So, I haven’t really been talking about it on the blog here, because talking about the fact that I’m working on something can sometimes give me a false sense of accomplishment (which often results in me slacking off on exactly that thing I’m working on), but this summer I started a Couch to 5k program.
Now, I’ve been going a bit slower than even the program suggests – It’s been an awfully long time since I ran regularly, so I’m taking it one baby step at a time. I was also about 25-30 pounds lighter last time I did this, so I didn’t want to stress out my joints too much until I started to see weight coming off a little bit. So I’ve been running the program for each “week” for more like two weeks, sometimes more. I don’t move onto the next week’s plan until I really feel like the current week I’m on is downright easy.
Which means that even though the program is supposed to take only eight weeks, I’m currently only on week 4. Week one and two probably took me about three weeks each to get to the point where I felt confident moving on – probably because I started in like the dead of summer, when the heat and humidity were at their worst. Let me tell you, working out in 90+ degree weather with 90% humidity is, well, not fun. Particularly if you haven’t done it for about seven years. But now that the weight is starting to come off a bit (VERY slowly) and I’m getting more used to working out regularly again (not to mention that the weather is cooling down finally), things are progressing nicely. Week three only took me a week and a half to clear, and it’s looking like I’ll be moving on to week 5 by the end of this week, making week 4 a two-weeker.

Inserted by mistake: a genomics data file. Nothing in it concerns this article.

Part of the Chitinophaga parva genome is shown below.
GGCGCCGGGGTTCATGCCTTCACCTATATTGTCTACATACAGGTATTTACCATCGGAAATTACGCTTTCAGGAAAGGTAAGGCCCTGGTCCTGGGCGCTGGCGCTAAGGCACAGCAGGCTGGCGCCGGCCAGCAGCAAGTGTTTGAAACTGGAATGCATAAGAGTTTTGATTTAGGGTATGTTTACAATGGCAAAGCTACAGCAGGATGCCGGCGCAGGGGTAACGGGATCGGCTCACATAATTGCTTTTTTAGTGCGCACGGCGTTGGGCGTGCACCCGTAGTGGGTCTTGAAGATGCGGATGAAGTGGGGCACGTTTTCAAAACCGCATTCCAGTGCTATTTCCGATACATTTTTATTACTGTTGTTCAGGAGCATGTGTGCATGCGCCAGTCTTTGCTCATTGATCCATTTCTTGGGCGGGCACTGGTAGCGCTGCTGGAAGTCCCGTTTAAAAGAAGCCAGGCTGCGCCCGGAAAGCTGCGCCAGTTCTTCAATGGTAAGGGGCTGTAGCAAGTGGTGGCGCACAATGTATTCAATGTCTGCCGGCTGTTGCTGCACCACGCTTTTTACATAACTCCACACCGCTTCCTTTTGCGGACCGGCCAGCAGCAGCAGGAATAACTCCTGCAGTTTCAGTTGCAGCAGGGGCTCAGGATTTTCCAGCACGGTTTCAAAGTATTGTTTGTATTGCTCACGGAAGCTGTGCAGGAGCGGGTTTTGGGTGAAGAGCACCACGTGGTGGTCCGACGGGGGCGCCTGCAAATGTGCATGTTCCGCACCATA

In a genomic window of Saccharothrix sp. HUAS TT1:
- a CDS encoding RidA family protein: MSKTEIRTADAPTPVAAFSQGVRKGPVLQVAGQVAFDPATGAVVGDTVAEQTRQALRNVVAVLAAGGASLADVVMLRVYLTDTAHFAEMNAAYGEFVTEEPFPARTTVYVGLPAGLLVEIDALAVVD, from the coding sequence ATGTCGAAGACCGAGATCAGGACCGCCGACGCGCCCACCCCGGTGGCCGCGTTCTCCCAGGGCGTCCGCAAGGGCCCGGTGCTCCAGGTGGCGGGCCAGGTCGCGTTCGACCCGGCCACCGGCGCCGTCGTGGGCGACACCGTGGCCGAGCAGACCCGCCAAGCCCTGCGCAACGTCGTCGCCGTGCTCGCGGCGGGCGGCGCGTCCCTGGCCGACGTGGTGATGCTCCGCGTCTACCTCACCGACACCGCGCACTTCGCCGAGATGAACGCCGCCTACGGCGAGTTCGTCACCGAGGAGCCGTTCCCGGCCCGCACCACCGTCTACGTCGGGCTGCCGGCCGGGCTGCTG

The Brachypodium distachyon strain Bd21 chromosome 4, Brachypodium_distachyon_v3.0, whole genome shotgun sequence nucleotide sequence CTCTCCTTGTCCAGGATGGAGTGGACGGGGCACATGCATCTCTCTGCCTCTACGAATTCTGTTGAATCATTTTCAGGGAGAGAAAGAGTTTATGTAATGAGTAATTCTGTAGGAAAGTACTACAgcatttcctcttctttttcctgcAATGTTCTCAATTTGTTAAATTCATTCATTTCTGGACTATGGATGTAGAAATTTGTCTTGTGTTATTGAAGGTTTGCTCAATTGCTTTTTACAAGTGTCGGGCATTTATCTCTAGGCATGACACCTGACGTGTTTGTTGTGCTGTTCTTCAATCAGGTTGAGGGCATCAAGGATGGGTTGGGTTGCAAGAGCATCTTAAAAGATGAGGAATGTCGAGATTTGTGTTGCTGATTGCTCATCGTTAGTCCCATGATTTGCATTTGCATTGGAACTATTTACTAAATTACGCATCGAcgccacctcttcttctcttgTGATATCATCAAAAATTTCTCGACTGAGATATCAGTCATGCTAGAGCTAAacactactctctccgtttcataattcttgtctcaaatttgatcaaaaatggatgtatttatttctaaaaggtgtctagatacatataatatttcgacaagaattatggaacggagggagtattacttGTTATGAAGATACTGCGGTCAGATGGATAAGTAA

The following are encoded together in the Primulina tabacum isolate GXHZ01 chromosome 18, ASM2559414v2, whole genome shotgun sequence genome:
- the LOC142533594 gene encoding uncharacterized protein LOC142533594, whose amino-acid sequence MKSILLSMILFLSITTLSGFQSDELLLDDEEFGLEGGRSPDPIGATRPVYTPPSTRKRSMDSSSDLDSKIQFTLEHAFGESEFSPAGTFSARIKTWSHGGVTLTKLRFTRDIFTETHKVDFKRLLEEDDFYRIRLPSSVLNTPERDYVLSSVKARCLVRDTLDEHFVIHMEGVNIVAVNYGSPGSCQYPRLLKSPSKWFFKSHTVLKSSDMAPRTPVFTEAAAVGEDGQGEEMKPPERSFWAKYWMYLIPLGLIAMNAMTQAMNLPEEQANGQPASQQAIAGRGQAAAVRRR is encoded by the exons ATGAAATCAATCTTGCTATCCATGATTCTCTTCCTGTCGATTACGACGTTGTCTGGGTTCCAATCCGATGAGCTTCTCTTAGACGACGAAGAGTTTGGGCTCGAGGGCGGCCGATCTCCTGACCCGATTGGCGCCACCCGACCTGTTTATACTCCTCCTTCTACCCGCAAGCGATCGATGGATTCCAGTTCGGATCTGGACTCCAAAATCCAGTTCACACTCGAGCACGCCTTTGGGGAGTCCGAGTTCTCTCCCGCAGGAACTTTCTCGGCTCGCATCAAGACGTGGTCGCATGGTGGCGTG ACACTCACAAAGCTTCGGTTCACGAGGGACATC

Well, but wait… If I’m not technically done with the program, and I didn’t want to talk about it here for fear of allowing the false sense of accomplishment to serve as justification for slacking off, why do I suddenly mention it?
Well, because about a week ago I officially finished my very first 5k. I did the Susan G. Komen Race for the Cure. So this running thing is officially a habit, and a goal that is within attainable reach, even if I DO talk about it too much.
Now, technically it was not a 5k run, it was a 5k run/walk, but I ran a surprising portion of it for not being done with my program. Additionally, I know that it seems pretty hypocritical for my first 5k to have been the Komen considering I’ve mentioned here before that I have some issues with the organization.
But the bottom line is that, for whatever my issues are with the organization, and whatever issues I have with the idea of merely running a 5k as “support,” I’ve had to acknowledge (particularly after participating and seeing it happen) that the solidarity of doing the race can really make a difference in the community around it.
I originally signed up merely because it was convenient – my Aunt and one of my very good friends were both running it too, so I would have some support in my first attempt. But the experience ended up being an inspiring one – particularly seeing all the survivors who participated, and all the runners with their dedications pinned to their back. The diversity of the participants was really awe-inspiring as well. I mean, there were people from every segment of society there – and all supporting each other. My favorite were the three NFL-linemen-big, burly, tough looking tattooed guys who were cheering on and coaching everyone around them as they went, their hot pink dedication bibs with a name and a heartbreakingly short pair of dates seeming so out of place pinned to their backs. I was behind them for about a mile before I had to start walking again and lost sight of them, and they seriously left a trail of motivation and smiles in their wake – often from people who I bet would have purposely crossed to the other side of the street if they saw them out and about on a normal day.
And so even though I may not have much use for Komen, or races as a way of “helping” patients, I have to admit that this particular event served a purpose. It brought the community together in a way I have never seen before. And for that alone, I’ll be participating next year.
And with that, I’ll leave you with my horribly sweaty finish line selfie! (Thank goodness for instagram filters!)
Have any of you had an experience lately that’s forced you to reevaluate your stance on something or someone?